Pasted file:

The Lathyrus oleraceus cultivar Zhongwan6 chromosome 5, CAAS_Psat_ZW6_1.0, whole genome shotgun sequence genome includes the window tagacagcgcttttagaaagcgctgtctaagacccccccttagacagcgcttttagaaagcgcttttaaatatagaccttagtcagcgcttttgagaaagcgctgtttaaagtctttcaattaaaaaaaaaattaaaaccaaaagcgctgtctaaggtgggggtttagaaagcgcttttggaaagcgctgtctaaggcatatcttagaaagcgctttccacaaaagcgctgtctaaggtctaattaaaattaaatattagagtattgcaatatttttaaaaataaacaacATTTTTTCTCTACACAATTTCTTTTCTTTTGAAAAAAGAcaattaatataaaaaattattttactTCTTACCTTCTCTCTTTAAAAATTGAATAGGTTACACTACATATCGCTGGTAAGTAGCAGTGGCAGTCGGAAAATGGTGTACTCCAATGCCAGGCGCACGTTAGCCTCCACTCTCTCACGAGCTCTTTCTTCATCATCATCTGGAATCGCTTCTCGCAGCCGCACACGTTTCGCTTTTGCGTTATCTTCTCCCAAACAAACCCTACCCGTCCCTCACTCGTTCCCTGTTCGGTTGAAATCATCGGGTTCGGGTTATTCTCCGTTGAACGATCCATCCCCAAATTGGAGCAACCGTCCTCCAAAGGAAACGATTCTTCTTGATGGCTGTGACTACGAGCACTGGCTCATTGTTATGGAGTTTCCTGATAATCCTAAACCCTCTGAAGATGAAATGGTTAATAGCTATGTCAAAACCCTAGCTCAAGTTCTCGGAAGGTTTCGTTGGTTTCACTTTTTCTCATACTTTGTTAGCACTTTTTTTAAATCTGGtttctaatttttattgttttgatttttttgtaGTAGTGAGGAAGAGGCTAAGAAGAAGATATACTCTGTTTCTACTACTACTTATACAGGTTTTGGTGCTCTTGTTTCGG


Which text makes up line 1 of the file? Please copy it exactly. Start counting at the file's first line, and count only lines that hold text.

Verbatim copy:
The Lathyrus oleraceus cultivar Zhongwan6 chromosome 5, CAAS_Psat_ZW6_1.0, whole genome shotgun sequence genome includes the window tagacagcgcttttagaaagcgctgtctaagacccccccttagacagcgcttttagaaagcgcttttaaatatagaccttagtcagcgcttttgagaaagcgctgtttaaagtctttcaattaaaaaaaaaattaaaaccaaaagcgctgtctaaggtgggggtttagaaagcgcttttggaaagcgctgtctaaggcatatcttagaaagcgctttccacaaaagcgctgtctaaggtctaattaaaattaaatattagagtattgcaatatttttaaaaataaacaacATTTTTTCTCTACACAATTTCTTTTCTTTTGAAAAAAGAcaattaatataaaaaattattttactTCTTACCTTCTCTCTTTAAAAATTGAATAGGTTACACTACATATCGCTGGTAAGTAGCAGTGGCAGTCGGAAAATGGTGTACTCCAATGCCAGGCGCACGTTAGCCTCCACTCTCTCACGAGCTCTTTCTTCATCATCATCTGGAATCGCTTCTCGCAGCCGCACACGTTTCGCTTTTGCGTTATCTTCTCCCAAACAAACCCTACCCGTCCCTCACTCGTTCCCTGTTCGGTTGAAATCATCGGGTTCGGGTTATTCTCCGTTGAACGATCCATCCCCAAATTGGAGCAACCGTCCTCCAAAGGAAACGATTCTTCTTGATGGCTGTGACTACGAGCACTGGCTCATTGTTATGGAGTTTCCTGATAATCCTAAACCCTCTGAAGATGAAATGGTTAATAGCTATGTCAAAACCCTAGCTCAAGTTCTCGGAAGGTTTCGTTGGTTTCACTTTTTCTCATACTTTGTTAGCACTTTTTTTAAATCTGGtttctaatttttattgttttgatttttttgtaGTAGTGAGGAAGAGGCTAAGAAGAAGATATACTCTGTTTCTACTACTACTTATACAGGTTTTGGTGCTCTTGTTTCGG